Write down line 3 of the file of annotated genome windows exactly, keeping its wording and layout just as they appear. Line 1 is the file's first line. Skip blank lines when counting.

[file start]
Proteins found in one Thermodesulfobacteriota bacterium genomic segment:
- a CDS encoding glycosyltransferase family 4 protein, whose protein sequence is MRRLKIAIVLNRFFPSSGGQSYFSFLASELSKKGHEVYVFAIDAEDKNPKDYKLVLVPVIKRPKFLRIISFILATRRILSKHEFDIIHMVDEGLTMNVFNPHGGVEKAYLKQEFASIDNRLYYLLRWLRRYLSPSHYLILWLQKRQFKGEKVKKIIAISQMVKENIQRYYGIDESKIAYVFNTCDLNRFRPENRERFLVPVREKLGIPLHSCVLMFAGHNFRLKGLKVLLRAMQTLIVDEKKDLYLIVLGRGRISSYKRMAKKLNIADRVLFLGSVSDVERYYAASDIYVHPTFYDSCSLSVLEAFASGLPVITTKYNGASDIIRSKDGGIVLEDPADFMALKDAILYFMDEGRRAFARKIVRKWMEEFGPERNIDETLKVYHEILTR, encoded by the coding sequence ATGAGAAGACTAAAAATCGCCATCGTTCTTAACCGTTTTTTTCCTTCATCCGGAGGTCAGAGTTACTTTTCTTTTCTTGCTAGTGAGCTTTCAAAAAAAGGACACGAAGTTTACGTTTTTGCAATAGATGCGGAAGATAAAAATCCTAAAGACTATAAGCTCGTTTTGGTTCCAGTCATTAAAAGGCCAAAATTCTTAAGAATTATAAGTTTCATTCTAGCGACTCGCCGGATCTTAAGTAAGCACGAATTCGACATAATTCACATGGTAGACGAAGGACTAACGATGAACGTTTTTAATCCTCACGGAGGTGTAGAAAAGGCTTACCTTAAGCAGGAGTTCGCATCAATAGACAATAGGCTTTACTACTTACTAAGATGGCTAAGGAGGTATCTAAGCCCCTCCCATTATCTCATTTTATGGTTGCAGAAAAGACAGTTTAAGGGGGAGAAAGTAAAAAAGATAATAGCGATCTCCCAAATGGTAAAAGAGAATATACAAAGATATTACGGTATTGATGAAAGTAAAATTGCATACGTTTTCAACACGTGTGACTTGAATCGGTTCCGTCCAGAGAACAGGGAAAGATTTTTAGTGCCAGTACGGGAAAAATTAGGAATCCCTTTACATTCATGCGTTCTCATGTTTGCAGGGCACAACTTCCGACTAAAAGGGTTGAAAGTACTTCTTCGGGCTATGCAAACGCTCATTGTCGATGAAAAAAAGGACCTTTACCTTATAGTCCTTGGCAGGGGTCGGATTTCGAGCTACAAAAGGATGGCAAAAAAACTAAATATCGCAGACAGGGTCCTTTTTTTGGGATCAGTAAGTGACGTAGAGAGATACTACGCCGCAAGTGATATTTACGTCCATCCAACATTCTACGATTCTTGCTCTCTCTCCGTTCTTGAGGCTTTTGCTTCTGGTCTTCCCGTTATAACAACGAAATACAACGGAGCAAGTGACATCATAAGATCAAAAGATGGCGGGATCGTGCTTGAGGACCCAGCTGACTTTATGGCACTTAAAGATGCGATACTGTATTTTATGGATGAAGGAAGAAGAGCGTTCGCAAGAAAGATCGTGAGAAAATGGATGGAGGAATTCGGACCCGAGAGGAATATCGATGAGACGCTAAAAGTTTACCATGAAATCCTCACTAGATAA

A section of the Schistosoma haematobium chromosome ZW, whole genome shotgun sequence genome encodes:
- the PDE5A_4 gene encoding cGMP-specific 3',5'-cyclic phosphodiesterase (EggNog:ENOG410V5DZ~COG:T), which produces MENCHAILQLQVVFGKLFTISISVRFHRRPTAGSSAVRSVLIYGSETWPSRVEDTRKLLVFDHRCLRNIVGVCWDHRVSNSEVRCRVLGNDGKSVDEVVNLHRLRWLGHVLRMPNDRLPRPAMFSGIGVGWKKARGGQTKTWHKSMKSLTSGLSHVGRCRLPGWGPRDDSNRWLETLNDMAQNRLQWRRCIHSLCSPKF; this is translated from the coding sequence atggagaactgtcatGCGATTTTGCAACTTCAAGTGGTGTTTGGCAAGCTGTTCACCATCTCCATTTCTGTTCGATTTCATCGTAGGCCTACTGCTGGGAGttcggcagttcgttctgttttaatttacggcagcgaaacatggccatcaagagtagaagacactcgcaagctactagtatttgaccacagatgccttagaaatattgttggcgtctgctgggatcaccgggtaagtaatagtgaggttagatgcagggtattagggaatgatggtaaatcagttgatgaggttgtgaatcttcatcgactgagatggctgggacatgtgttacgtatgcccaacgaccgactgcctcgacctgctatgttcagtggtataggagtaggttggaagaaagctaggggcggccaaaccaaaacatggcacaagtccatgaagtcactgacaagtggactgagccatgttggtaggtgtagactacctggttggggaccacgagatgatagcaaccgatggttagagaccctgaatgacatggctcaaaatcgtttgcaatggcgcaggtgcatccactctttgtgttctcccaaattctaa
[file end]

A section of the Schistosoma haematobium chromosome ZW, whole genome shotgun sequence genome encodes: